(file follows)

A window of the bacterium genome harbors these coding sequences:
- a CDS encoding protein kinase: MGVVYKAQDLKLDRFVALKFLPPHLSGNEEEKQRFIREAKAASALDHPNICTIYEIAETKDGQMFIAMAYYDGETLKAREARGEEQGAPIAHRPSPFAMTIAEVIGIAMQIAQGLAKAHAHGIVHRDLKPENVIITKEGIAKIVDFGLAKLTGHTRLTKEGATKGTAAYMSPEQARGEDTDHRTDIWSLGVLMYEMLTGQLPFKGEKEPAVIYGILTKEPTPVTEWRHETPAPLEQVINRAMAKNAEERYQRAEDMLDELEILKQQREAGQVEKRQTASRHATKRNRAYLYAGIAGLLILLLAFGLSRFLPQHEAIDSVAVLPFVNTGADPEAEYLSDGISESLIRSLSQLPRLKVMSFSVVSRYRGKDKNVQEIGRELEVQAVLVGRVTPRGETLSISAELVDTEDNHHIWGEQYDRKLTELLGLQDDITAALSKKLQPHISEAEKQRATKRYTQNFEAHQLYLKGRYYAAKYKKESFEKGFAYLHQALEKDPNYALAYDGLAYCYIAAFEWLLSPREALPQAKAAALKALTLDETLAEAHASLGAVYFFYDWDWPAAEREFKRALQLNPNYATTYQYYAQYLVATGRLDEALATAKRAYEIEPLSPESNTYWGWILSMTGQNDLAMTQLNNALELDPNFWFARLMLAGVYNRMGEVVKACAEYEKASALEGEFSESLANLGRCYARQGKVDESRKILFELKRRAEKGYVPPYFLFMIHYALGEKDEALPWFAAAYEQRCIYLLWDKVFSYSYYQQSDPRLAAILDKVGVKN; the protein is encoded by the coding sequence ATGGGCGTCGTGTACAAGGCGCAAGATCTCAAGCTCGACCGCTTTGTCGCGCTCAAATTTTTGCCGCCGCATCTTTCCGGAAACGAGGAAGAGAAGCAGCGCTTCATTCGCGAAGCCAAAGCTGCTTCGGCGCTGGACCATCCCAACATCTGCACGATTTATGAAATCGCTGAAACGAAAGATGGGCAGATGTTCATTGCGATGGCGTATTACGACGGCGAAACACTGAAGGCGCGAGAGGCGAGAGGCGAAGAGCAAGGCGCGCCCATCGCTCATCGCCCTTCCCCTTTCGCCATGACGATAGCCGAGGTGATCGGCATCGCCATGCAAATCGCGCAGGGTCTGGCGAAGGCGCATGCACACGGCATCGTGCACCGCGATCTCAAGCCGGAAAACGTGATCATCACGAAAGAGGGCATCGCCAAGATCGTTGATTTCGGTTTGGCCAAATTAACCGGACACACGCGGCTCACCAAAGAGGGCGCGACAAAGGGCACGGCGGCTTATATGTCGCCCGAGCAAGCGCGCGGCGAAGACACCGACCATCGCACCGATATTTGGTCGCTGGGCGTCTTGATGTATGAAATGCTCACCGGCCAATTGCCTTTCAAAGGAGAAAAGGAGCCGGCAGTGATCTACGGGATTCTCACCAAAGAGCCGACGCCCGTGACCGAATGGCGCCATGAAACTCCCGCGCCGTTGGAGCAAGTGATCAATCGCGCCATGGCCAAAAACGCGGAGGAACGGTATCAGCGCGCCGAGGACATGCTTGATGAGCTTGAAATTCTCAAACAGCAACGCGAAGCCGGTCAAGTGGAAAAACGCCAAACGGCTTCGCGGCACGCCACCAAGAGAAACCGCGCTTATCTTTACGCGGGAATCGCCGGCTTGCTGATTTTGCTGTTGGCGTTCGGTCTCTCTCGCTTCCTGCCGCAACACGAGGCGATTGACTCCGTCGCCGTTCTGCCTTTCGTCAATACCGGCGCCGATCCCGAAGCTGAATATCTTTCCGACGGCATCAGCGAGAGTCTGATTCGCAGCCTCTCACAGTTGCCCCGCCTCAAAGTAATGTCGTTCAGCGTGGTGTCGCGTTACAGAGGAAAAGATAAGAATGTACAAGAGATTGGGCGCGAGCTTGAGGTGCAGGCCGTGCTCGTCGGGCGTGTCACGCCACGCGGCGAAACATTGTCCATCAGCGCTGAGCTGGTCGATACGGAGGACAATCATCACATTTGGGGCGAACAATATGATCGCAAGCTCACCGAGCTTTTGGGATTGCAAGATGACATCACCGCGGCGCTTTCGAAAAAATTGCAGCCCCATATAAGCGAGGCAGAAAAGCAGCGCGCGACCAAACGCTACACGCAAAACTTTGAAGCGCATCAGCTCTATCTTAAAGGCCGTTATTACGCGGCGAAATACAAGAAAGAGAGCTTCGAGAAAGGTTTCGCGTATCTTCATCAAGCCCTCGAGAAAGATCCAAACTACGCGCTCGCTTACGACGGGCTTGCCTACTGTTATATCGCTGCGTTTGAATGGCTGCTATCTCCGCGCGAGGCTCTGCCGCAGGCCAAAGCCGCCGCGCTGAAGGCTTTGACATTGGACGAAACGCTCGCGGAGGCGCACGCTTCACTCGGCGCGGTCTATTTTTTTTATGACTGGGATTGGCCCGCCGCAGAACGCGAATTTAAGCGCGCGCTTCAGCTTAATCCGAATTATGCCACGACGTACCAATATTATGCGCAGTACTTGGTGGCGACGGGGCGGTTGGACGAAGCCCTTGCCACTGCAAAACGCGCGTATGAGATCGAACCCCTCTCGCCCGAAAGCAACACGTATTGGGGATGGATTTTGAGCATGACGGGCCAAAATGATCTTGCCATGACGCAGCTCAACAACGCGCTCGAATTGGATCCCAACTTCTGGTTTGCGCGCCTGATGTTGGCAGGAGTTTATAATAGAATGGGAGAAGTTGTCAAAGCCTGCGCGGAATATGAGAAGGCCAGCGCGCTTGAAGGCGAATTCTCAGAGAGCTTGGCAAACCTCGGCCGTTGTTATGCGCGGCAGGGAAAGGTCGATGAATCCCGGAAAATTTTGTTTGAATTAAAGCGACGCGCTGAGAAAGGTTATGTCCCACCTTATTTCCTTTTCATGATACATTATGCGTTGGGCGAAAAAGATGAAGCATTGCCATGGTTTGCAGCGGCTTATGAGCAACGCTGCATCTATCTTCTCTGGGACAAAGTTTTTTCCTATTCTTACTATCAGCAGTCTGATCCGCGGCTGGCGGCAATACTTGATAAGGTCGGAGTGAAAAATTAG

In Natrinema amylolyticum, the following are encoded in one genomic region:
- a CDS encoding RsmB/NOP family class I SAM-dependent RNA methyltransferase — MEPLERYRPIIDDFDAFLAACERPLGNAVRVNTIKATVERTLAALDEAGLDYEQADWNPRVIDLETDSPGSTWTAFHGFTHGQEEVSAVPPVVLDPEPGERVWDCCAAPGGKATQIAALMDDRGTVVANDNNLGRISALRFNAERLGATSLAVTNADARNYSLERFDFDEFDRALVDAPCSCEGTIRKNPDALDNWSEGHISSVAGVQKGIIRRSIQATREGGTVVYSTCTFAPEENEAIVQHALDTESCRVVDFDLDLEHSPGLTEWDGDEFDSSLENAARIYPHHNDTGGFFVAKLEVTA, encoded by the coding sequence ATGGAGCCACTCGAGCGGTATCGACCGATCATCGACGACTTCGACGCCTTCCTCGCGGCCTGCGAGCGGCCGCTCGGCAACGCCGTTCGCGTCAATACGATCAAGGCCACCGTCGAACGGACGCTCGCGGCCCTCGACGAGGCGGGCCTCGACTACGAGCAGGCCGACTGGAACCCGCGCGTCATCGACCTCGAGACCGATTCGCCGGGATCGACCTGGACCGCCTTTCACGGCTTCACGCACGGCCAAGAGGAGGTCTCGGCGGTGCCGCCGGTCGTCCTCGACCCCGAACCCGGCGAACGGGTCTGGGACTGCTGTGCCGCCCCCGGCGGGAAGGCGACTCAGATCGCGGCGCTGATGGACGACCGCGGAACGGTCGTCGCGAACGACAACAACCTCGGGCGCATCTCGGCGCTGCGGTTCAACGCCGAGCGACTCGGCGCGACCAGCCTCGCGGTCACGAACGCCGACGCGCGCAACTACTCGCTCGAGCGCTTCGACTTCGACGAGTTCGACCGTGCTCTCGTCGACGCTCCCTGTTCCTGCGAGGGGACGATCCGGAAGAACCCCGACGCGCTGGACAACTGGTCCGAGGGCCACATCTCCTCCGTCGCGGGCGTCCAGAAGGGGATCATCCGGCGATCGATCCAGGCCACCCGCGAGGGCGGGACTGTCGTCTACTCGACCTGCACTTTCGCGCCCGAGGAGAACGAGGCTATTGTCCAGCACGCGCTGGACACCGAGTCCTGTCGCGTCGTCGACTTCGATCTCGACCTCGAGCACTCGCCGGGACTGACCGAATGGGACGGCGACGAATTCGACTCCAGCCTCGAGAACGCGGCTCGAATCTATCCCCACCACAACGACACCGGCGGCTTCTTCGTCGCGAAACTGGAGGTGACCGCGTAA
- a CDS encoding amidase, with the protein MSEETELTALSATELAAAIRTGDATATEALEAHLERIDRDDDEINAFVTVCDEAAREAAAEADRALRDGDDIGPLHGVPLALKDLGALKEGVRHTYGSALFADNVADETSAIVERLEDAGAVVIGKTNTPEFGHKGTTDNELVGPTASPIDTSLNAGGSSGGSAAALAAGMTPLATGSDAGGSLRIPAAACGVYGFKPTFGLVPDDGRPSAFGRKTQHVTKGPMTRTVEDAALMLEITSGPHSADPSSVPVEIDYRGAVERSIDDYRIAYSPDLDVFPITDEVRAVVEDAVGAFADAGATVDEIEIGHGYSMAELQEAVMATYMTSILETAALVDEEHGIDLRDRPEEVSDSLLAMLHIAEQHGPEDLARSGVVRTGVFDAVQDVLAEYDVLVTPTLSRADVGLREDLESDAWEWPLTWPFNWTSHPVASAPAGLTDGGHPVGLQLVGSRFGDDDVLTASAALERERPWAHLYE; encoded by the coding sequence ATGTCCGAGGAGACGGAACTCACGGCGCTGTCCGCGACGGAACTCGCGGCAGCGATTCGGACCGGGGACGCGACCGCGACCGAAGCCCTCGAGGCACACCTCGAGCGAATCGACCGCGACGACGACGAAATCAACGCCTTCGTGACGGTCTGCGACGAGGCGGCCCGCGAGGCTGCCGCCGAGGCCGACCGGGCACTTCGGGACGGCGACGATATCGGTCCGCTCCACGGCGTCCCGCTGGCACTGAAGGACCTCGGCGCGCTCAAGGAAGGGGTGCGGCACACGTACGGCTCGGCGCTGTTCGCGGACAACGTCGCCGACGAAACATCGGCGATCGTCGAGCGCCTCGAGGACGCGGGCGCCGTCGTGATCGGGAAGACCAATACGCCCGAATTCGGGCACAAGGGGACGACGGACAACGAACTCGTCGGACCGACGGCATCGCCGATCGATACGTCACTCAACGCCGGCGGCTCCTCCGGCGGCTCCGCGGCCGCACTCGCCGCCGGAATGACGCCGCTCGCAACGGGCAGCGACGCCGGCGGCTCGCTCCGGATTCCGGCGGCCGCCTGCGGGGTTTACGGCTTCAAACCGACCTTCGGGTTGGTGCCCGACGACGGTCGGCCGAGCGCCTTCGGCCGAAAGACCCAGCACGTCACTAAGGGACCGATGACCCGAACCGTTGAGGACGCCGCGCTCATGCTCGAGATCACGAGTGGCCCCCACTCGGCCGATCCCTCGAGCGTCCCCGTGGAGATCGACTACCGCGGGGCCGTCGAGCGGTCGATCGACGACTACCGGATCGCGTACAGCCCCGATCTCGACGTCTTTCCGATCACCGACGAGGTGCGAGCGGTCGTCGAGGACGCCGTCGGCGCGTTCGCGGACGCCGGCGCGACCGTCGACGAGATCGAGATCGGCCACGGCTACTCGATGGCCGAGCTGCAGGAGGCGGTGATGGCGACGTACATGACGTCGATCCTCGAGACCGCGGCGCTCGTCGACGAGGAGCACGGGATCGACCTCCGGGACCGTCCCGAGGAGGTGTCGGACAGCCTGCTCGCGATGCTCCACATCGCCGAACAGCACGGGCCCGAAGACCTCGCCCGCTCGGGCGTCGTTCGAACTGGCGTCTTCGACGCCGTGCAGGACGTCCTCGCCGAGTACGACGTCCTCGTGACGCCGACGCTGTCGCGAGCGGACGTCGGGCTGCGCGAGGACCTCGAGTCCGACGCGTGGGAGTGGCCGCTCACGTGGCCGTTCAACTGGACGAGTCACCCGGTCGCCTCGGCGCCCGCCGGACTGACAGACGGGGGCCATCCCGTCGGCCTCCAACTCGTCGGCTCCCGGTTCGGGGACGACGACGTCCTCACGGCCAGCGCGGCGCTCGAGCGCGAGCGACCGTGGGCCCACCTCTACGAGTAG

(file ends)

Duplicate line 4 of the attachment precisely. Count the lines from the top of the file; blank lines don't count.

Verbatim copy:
- a CDS encoding RsmB/NOP family class I SAM-dependent RNA methyltransferase — MEPLERYRPIIDDFDAFLAACERPLGNAVRVNTIKATVERTLAALDEAGLDYEQADWNPRVIDLETDSPGSTWTAFHGFTHGQEEVSAVPPVVLDPEPGERVWDCCAAPGGKATQIAALMDDRGTVVANDNNLGRISALRFNAERLGATSLAVTNADARNYSLERFDFDEFDRALVDAPCSCEGTIRKNPDALDNWSEGHISSVAGVQKGIIRRSIQATREGGTVVYSTCTFAPEENEAIVQHALDTESCRVVDFDLDLEHSPGLTEWDGDEFDSSLENAARIYPHHNDTGGFFVAKLEVTA, encoded by the coding sequence ATGGAGCCACTCGAGCGGTATCGACCGATCATCGACGACTTCGACGCCTTCCTCGCGGCCTGCGAGCGGCCGCTCGGCAACGCCGTTCGCGTCAATACGATCAAGGCCACCGTCGAACGGACGCTCGCGGCCCTCGACGAGGCGGGCCTCGACTACGAGCAGGCCGACTGGAACCCGCGCGTCATCGACCTCGAGACCGATTCGCCGGGATCGACCTGGACCGCCTTTCACGGCTTCACGCACGGCCAAGAGGAGGTCTCGGCGGTGCCGCCGGTCGTCCTCGACCCCGAACCCGGCGAACGGGTCTGGGACTGCTGTGCCGCCCCCGGCGGGAAGGCGACTCAGATCGCGGCGCTGATGGACGACCGCGGAACGGTCGTCGCGAACGACAACAACCTCGGGCGCATCTCGGCGCTGCGGTTCAACGCCGAGCGACTCGGCGCGACCAGCCTCGCGGTCACGAACGCCGACGCGCGCAACTACTCGCTCGAGCGCTTCGACTTCGACGAGTTCGACCGTGCTCTCGTCGACGCTCCCTGTTCCTGCGAGGGGACGATCCGGAAGAACCCCGACGCGCTGGACAACTGGTCCGAGGGCCACATCTCCTCCGTCGCGGGCGTCCAGAAGGGGATCATCCGGCGATCGATCCAGGCCACCCGCGAGGGCGGGACTGTCGTCTACTCGACCTGCACTTTCGCGCCCGAGGAGAACGAGGCTATTGTCCAGCACGCGCTGGACACCGAGTCCTGTCGCGTCGTCGACTTCGATCTCGACCTCGAGCACTCGCCGGGACTGACCGAATGGGACGGCGACGAATTCGACTCCAGCCTCGAGAACGCGGCTCGAATCTATCCCCACCACAACGACACCGGCGGCTTCTTCGTCGCGAAACTGGAGGTGACCGCGTAA